In March, the Court of Appeals of South Carolina decided an interesting case involving a corporation's use of South Carolina's statutory standard apportionment formula in calculating the corporation's taxable state income. [See CarMax Auto Superstores West Coast, Inc. v. S.C. Dep't of Revenue, 2012 S.C. App. LEXIS 66 (S.C. Ct. App. Mar. 14, 2012)]. In the case, CarMax Auto Superstores West Coast ("CarMax West"), the large used car and truck retailer, had used the state's standard apportionment formula for multi-state taxpayers in S.C. Code Ann. § 12-6-2250 (2000)* in preparing the corporation's income tax returns for 2002 to 2007. As noted by the court, the standard apportionment formula "calculates a taxpayer's taxable income in South Carolina by computing a ratio of the taxpayer's total property, payroll, and sales." [2012 S.C. App. LEXIS 66].
After an audit, the Department of Revenue adjusted the formula used by CarMax West and issued a proposed assessment. The Department subsequently upheld the proposed assessment, finding that neither the standard formula nor the gross receipts formula fairly represented the extent of CarMax West's business in the state, and applied an alternative method to calculate CarMax West's taxable state income. CarMax West then filed amended tax returns, using the gross receipts method to calculate its income taxable in South Carolina. Upon appeal, the Administrative Law Court upheld the Department's use of the alternate method. CarMax West appealed the Administrative Law Court's decision, raising five issues. The Court of Appeals reversed and held that the Administrative Law Court had erred in finding that CarMax West had the burden of proving that the Department's alternative accounting method was not reasonable.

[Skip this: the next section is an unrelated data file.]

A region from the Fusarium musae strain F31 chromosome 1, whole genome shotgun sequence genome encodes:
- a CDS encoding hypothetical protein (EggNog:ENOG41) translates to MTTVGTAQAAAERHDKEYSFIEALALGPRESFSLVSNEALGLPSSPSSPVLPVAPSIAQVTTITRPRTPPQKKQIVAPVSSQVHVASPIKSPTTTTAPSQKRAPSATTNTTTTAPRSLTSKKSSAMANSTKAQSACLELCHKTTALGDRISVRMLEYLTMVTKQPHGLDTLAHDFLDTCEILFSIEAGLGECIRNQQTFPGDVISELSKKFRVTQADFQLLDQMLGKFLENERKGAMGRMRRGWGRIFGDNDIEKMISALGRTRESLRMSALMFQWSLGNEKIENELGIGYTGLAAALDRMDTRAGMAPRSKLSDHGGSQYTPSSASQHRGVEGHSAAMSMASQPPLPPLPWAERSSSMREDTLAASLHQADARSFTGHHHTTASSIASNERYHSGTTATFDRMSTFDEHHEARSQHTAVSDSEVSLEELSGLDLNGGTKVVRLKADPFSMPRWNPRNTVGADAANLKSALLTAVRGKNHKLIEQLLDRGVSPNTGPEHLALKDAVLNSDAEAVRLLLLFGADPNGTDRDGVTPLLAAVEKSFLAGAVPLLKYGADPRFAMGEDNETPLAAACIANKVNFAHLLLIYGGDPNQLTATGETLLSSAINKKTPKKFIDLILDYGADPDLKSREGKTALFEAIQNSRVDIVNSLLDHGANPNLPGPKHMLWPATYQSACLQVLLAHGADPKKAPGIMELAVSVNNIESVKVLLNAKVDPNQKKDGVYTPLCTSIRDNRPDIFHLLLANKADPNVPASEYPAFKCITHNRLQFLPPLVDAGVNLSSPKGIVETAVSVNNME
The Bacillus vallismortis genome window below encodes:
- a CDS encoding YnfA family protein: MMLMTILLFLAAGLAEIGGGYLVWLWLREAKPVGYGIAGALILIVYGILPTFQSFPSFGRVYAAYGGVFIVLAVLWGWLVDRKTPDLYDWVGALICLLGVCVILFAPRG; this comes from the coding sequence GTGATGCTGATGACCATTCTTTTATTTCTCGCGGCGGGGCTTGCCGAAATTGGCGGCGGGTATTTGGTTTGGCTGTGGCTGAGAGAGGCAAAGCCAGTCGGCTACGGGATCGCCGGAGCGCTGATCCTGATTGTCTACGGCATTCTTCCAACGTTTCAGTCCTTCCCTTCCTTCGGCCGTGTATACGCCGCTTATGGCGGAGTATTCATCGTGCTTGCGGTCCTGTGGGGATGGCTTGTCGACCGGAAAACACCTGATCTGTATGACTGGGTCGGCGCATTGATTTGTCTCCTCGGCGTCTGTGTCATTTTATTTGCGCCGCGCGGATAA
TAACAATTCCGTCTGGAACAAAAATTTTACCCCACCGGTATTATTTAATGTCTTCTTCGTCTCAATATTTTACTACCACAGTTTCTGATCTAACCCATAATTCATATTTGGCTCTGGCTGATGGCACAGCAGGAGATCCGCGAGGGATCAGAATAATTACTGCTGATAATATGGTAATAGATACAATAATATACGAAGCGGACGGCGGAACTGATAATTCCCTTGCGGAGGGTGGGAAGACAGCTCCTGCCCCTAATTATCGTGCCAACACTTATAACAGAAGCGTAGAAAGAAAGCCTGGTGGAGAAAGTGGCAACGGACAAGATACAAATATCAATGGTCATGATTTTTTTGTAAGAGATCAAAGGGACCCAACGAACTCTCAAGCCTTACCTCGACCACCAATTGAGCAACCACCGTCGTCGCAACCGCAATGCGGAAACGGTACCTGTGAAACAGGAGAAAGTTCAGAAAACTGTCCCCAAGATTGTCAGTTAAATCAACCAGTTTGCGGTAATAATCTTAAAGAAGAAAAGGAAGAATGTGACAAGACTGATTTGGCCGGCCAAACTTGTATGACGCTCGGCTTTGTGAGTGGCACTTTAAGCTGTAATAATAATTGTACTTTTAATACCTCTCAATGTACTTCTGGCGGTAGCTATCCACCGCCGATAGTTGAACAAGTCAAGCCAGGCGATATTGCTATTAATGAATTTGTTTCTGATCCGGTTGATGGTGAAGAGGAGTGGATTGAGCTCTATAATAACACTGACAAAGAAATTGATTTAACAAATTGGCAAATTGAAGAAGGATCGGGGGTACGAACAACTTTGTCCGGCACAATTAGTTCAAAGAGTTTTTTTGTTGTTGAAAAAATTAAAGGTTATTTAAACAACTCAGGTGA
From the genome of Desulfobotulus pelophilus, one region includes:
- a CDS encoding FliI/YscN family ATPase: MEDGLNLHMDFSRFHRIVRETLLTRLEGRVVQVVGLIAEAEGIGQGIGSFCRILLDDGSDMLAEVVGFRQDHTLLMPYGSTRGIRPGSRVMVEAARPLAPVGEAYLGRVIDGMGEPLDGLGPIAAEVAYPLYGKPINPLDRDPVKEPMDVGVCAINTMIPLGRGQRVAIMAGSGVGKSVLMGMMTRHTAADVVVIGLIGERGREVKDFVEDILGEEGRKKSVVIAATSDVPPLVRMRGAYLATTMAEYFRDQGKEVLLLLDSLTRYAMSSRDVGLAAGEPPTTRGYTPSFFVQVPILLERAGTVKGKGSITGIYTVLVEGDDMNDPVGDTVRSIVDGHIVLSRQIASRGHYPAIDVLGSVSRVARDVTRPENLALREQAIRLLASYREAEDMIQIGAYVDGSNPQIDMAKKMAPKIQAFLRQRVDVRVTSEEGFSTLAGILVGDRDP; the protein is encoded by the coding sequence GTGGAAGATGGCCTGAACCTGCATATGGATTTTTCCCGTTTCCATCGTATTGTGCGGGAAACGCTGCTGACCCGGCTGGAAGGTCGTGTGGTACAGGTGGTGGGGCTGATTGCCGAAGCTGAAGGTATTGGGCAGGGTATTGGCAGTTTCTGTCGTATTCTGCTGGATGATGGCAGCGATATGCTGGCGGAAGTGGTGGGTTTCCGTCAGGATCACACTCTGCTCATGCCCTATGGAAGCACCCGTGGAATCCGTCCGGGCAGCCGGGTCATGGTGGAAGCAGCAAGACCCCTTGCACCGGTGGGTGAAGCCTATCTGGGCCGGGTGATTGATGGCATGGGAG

The court noted that there were two burdens of proof that had to be met in the case. The court stated that the first burden was the burden of proving that the gross receipts formula did not fairly represent CarMax West's business activity in the state. The court noted that both the Department and CarMax agreed that the Department bore this burden. The court stated that the second burden was the Department's burden of proving that its alternative accounting method was reasonable and more fairly represented CarMax's business activity in the state.
Citing the rule of Media Gen. Communs., Inc. v. S.C. Dep't of Revenue, 388 S.C. 138, 146 (S.C. 2010), the court held that "the Department, as the proponent of an alternative apportionment method, must establish that its alternative method is not only appropriate, but more appropriate than any competing methods." [2012 S.C. App. LEXIS 66]
The court further found that although the statutes did not provide a standard of proof, they "evidence[d] intent by the General Assembly to require proponents of alternate apportionment methods to prove their method fairly represents the extent of the taxpayer's business activity in South Carolina". The court concluded that it was "only logical that a party seeking to override the legislatively determined apportionment method bears the burden of proving that method is not appropriate and an alternative method more accurately reflects the taxpayer's business activity within the state." [2012 S.C. App. LEXIS 66]